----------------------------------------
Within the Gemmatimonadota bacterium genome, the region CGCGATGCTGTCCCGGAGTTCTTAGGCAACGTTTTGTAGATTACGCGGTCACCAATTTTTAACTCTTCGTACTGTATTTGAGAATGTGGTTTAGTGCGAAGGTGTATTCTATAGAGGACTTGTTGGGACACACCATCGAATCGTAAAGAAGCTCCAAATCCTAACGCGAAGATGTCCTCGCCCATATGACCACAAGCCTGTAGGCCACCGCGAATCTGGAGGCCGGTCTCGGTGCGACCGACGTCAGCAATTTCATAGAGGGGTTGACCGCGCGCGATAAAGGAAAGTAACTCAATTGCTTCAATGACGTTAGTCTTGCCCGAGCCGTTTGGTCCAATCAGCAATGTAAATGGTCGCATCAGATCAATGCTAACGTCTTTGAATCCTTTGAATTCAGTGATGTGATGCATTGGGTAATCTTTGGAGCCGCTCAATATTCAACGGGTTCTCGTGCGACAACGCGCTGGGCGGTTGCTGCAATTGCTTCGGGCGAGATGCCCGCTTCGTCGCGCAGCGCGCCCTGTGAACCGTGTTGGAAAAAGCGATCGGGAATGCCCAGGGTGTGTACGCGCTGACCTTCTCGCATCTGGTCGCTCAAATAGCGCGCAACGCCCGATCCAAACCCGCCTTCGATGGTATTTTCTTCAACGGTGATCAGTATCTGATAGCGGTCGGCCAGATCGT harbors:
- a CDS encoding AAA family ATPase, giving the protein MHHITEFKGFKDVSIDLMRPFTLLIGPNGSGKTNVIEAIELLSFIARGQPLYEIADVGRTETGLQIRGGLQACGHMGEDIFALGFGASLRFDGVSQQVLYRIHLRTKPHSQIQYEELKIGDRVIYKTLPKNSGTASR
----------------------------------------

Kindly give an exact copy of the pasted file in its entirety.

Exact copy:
Within the Gemmatimonadota bacterium genome, the region CGCGATGCTGTCCCGGAGTTCTTAGGCAACGTTTTGTAGATTACGCGGTCACCAATTTTTAACTCTTCGTACTGTATTTGAGAATGTGGTTTAGTGCGAAGGTGTATTCTATAGAGGACTTGTTGGGACACACCATCGAATCGTAAAGAAGCTCCAAATCCTAACGCGAAGATGTCCTCGCCCATATGACCACAAGCCTGTAGGCCACCGCGAATCTGGAGGCCGGTCTCGGTGCGACCGACGTCAGCAATTTCATAGAGGGGTTGACCGCGCGCGATAAAGGAAAGTAACTCAATTGCTTCAATGACGTTAGTCTTGCCCGAGCCGTTTGGTCCAATCAGCAATGTAAATGGTCGCATCAGATCAATGCTAACGTCTTTGAATCCTTTGAATTCAGTGATGTGATGCATTGGGTAATCTTTGGAGCCGCTCAATATTCAACGGGTTCTCGTGCGACAACGCGCTGGGCGGTTGCTGCAATTGCTTCGGGCGAGATGCCCGCTTCGTCGCGCAGCGCGCCCTGTGAACCGTGTTGGAAAAAGCGATCGGGAATGCCCAGGGTGTGTACGCGCTGACCTTCTCGCATCTGGTCGCTCAAATAGCGCGCAACGCCCGATCCAAACCCGCCTTCGATGGTATTTTCTTCAACGGTGATCAGTATCTGATAGCGGTCGGCCAGATCGT harbors:
- a CDS encoding AAA family ATPase, giving the protein MHHITEFKGFKDVSIDLMRPFTLLIGPNGSGKTNVIEAIELLSFIARGQPLYEIADVGRTETGLQIRGGLQACGHMGEDIFALGFGASLRFDGVSQQVLYRIHLRTKPHSQIQYEELKIGDRVIYKTLPKNSGTASR